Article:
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  • Writer's pictureLouisa @ Reface

The Low Down on Vitamin A - Retinoids

There are few cosmetic ingredients that attract as much interest as Vitamin A aka retinoids

And rightly so! Vitamin A (and its many forms) has a long, clinically proven record of being highly effective at improving many skin concerns including collagen loss, lines and wrinkles, enlarged pores, blocked pores, pigmentation, acne and scarring.

There are also very few ingredients that create so much confusion…..

What exactly does it do?

Which type of retinoid should I be using?

What percentage?

What is encapsulated vitamin A?

So let’s begin with... What does it do?

Increases and regulates cell turnover and structure:

For preventing premature ageing - as we age, the skin’s natural rejuvenation process slows down and skin becomes drier, thinner and less elastic. Vitamin A accelerates cell turnover which restores the skins ability to retain water and thickens the epidermal cells creating a more luminous skin and also helps to create uniformity of the whole skin structure.

For acne, comedones and closed comedones - this acceleration of cell turnover helps to unplug pores that have become blocked and will prevent further development of comedones.

For acne scars, post-inflammatory pigmentation (PIP) and pigmentation - pigmented cells will be removed through the layers of the skin more quickly and furthermore vitamin A will regulate the pigment distribution below helping to minimise the severity of the discolouration.

Stimulates collagen production and epidermal thickness

Vitamin A has been clinically proven to increase the amount of collagen produced by the skin and as well as that; when combined with Vitamin C is found to enhance collagen production as well as reducing collagen degradation by inhibiting MMP’s (matrix metalloproteinases - an enzyme that breaks down proteins like collagen and elastin)

What are the types of Vitamin A?

There are many forms of vitamin A but you won’t see “Vitamin A” on an ingredient list.

Here are some of the types that you will find in skin preparations from weakest to strongest explaining the process of vitamin A metabolism in order:

Retinyl esters: Retinyl Palmitate, Retinol Acetate, Granactive Retinoid

are stored in liver and fat cells until needed. These convert to:


to be transported by the blood to cells. Once in the cell, retinol is converted to:


and then

Retinoid Acid

Retinoic acid is the version of Vitamin A used by the cells but it is also the most potent form that will nearly always create negative side effects on the skin when applied in this form.

So, which type should I use?

If you are new to retinol or have sensitive skin, as rule you should start with the weakest form such as retinyl palmitate or look for products that say their vitamin A is encapsulated (more on that later)

Skin builds up a tolerance to vitamin A so starting out slow and gentle is good and depending on your skins tolerance - potentially moving up to higher percentages or the more potent types.

The important thing to say is that ALL vitamin A derivatives will influence a positive effect on the skin regardless of strength so find what suits your skin and don’t get too concerned with percentages (see below)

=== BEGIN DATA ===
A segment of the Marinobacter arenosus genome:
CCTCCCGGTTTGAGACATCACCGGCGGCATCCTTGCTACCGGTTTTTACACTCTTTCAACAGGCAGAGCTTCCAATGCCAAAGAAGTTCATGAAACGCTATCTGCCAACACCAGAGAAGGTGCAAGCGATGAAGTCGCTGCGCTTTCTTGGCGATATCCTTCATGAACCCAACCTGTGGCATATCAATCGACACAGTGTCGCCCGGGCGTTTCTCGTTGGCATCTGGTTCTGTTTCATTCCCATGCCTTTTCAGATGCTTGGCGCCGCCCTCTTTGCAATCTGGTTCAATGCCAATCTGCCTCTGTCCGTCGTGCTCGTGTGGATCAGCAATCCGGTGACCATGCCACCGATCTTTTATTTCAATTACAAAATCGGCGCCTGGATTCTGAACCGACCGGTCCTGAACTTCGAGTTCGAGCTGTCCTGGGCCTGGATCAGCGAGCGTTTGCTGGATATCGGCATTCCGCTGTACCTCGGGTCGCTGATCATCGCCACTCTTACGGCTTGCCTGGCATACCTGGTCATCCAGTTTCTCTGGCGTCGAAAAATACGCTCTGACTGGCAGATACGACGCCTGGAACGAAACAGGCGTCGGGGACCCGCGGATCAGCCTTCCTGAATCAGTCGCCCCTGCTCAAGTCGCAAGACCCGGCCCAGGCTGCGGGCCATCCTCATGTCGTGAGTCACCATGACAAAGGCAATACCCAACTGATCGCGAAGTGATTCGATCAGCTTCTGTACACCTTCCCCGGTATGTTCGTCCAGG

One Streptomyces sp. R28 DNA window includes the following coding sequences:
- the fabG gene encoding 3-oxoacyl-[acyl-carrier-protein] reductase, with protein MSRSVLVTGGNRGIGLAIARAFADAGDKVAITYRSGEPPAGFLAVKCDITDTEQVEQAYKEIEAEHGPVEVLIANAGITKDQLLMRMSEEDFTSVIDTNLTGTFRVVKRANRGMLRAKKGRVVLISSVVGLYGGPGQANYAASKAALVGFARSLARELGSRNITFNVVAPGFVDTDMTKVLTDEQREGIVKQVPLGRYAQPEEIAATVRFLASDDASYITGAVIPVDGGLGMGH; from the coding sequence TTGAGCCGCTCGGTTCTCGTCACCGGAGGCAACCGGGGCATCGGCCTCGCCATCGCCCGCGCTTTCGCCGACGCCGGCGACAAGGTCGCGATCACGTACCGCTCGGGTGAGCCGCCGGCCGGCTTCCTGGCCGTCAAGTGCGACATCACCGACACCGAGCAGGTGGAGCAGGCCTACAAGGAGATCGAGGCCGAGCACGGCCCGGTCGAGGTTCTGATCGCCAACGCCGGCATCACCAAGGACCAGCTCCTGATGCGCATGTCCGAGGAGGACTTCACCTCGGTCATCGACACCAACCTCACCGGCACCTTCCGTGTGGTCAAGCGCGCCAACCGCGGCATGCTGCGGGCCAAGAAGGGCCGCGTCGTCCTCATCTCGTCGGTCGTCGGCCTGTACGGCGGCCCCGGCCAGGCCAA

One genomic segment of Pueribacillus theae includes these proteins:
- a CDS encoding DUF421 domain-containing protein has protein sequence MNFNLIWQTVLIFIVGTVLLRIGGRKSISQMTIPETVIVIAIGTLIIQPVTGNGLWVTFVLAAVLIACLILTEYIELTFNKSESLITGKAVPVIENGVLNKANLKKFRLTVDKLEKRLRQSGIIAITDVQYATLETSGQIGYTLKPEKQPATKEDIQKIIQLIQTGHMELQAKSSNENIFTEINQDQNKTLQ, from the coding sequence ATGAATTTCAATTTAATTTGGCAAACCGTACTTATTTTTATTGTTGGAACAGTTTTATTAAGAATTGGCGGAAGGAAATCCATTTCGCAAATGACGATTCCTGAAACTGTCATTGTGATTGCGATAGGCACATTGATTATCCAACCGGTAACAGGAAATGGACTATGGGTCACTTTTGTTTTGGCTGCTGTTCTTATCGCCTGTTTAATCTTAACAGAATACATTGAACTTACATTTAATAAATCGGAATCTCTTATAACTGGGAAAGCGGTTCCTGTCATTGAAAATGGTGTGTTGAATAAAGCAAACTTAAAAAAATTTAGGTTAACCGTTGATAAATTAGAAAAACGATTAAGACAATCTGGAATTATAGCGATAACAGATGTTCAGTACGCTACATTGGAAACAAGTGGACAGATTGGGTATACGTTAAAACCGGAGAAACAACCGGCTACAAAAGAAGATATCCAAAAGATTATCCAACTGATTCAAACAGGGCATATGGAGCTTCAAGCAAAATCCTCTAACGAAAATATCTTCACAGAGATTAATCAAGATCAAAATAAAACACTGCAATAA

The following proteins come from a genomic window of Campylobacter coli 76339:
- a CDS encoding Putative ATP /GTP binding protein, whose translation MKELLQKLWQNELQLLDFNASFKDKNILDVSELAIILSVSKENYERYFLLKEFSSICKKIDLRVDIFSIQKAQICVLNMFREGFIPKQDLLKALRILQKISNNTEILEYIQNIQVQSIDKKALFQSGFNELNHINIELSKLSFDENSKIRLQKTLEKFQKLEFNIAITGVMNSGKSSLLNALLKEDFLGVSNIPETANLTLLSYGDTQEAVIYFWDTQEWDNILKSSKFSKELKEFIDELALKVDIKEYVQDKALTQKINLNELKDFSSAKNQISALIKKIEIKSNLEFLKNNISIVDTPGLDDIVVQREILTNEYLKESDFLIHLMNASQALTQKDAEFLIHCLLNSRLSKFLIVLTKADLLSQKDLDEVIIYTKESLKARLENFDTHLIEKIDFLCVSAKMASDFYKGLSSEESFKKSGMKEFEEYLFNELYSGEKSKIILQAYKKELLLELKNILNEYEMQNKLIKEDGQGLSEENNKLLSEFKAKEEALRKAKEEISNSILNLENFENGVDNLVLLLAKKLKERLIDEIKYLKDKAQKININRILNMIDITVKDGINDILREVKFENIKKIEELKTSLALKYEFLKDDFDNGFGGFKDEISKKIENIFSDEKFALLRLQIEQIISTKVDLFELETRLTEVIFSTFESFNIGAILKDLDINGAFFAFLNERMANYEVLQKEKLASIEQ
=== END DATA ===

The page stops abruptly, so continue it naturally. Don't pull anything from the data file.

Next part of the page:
Because vitamin A affects the skin on a cellular and structural level results are not instant but can take months to be noticeable on the skin so be patient!

What's the deal with Percentages?

This is where it gets really confusing!

As an example; 0.1% Retinoic Acid (prescription) - is more potent than 1% retinol and

0.5% retinol is stronger than 5% granactive retinol so this demonstrates that you can’t compare different types of retinoid by looking at percentages - its all relative.

You can only use percentages to compare the same type of retinoid

What is liposomal encapsulation?

Encapulation involves using phospholipids to surround the ingredient like a mini cell which not only improves penetration of the ingredient through the skin but reduces the possible negative effects on the skin surface and delivers the ingredient directly into the cell.

This encapsulation is a game changer when it comes to skin tolerance and effectiveness of vitamin A

Most of the undesirable effects of vitamin A (redness, peeling and soreness) occur because of oxidation and exposure to UV - encapsulation of the ingredient protects them from coming into contact with oxygen and UV rays therefore preventing oxidation making it kinder on the skin.

Both Dermaviduals and Osmosis use encapsulation to allow better penetration of their active ingredients giving you optimum results from your home care and in-clinic treatments.


Effects of Vitamin A

- increases cell turnover

- organises and creates a uniform skin structure

- increases epidermal thickness

- improves collagen synthesis

- reduces and can even remove pigmentation

-softens the appearance of scars

Encapsulating Vitamin A

- increases penetration by up to 600%

- protects against degrading and oxidation of ingredient

- prevents negative side effects on the skin

- delivers ingredients directly to the cells

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